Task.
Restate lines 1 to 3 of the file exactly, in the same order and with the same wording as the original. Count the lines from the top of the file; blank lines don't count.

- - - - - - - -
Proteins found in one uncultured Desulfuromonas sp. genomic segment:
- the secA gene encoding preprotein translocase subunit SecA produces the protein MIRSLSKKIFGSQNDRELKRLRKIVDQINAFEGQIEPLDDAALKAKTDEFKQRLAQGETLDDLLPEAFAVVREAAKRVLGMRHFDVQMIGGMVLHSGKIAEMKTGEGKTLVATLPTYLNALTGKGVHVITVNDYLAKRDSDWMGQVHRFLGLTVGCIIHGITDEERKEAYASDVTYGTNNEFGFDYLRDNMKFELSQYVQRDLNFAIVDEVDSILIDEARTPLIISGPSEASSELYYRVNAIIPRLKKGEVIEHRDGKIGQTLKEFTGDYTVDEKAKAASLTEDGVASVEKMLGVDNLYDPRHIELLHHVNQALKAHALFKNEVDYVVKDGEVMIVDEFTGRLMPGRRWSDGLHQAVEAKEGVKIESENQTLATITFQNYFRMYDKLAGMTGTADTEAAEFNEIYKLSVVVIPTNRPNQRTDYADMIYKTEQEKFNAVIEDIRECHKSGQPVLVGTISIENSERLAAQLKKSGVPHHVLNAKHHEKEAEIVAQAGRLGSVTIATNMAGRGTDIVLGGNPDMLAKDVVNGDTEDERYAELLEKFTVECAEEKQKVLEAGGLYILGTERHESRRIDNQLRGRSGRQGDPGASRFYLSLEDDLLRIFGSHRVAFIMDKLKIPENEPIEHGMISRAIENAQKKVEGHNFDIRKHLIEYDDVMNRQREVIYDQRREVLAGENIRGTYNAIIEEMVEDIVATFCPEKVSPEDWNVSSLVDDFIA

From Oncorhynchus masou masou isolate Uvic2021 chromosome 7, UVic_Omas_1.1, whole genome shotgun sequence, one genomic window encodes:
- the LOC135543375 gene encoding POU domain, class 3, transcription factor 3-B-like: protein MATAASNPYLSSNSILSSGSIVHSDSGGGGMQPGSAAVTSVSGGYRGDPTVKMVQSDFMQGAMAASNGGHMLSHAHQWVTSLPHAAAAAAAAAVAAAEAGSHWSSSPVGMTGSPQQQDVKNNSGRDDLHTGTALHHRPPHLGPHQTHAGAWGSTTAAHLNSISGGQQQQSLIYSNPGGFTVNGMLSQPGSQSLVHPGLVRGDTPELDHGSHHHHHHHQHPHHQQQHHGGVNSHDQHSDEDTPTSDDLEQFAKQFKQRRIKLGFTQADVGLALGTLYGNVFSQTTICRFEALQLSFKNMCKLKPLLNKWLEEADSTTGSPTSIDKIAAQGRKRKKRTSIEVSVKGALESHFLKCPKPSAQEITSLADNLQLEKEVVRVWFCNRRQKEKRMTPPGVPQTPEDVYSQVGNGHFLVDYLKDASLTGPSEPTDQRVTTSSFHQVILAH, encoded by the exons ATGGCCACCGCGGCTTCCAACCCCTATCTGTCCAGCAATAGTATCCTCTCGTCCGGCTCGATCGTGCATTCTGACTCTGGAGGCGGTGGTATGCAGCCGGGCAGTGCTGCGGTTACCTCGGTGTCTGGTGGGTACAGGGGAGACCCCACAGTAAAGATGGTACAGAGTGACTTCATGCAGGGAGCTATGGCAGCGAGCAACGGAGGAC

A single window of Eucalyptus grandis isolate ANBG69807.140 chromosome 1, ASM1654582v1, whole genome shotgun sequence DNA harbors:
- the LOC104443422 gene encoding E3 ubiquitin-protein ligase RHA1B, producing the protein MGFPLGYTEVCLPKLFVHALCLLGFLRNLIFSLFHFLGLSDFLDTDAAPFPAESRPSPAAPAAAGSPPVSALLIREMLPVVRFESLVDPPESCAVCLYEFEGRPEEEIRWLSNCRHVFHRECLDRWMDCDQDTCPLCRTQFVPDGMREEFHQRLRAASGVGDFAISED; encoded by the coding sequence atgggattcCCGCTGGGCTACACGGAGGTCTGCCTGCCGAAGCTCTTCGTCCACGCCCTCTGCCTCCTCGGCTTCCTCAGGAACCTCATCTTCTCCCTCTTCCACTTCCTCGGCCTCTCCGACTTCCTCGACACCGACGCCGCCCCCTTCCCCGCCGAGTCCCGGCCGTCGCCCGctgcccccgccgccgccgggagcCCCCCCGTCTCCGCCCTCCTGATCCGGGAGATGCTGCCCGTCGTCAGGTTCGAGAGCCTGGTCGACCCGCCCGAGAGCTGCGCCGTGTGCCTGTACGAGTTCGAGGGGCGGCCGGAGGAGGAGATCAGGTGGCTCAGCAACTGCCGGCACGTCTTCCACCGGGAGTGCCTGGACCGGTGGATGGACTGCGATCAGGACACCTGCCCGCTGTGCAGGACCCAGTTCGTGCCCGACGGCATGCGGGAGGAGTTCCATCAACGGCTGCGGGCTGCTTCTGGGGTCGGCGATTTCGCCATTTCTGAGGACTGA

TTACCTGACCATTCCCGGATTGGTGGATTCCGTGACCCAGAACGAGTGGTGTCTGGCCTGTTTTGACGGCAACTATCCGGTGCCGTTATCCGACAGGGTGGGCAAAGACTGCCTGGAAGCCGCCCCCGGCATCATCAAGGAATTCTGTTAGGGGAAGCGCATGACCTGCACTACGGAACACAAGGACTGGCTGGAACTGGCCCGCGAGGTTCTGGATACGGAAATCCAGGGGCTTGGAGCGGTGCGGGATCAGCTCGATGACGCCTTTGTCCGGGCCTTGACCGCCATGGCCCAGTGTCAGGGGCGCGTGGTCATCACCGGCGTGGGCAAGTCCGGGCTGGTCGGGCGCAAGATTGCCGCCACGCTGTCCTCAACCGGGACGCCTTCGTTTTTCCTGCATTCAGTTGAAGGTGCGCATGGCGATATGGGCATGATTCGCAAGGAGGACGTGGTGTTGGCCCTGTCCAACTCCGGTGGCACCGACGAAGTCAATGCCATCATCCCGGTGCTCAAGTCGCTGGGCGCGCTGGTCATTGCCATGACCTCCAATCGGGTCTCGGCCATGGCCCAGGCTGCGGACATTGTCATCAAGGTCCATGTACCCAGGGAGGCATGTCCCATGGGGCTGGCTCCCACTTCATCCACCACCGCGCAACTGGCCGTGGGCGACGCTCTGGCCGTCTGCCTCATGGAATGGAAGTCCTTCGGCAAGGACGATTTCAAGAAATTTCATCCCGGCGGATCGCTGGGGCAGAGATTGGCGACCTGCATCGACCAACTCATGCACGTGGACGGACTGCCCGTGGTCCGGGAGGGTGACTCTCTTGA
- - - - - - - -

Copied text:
Proteins found in one uncultured Desulfuromonas sp. genomic segment:
- the secA gene encoding preprotein translocase subunit SecA produces the protein MIRSLSKKIFGSQNDRELKRLRKIVDQINAFEGQIEPLDDAALKAKTDEFKQRLAQGETLDDLLPEAFAVVREAAKRVLGMRHFDVQMIGGMVLHSGKIAEMKTGEGKTLVATLPTYLNALTGKGVHVITVNDYLAKRDSDWMGQVHRFLGLTVGCIIHGITDEERKEAYASDVTYGTNNEFGFDYLRDNMKFELSQYVQRDLNFAIVDEVDSILIDEARTPLIISGPSEASSELYYRVNAIIPRLKKGEVIEHRDGKIGQTLKEFTGDYTVDEKAKAASLTEDGVASVEKMLGVDNLYDPRHIELLHHVNQALKAHALFKNEVDYVVKDGEVMIVDEFTGRLMPGRRWSDGLHQAVEAKEGVKIESENQTLATITFQNYFRMYDKLAGMTGTADTEAAEFNEIYKLSVVVIPTNRPNQRTDYADMIYKTEQEKFNAVIEDIRECHKSGQPVLVGTISIENSERLAAQLKKSGVPHHVLNAKHHEKEAEIVAQAGRLGSVTIATNMAGRGTDIVLGGNPDMLAKDVVNGDTEDERYAELLEKFTVECAEEKQKVLEAGGLYILGTERHESRRIDNQLRGRSGRQGDPGASRFYLSLEDDLLRIFGSHRVAFIMDKLKIPENEPIEHGMISRAIENAQKKVEGHNFDIRKHLIEYDDVMNRQREVIYDQRREVLAGENIRGTYNAIIEEMVEDIVATFCPEKVSPEDWNVSSLVDDFIA

From Oncorhynchus masou masou isolate Uvic2021 chromosome 7, UVic_Omas_1.1, whole genome shotgun sequence, one genomic window encodes: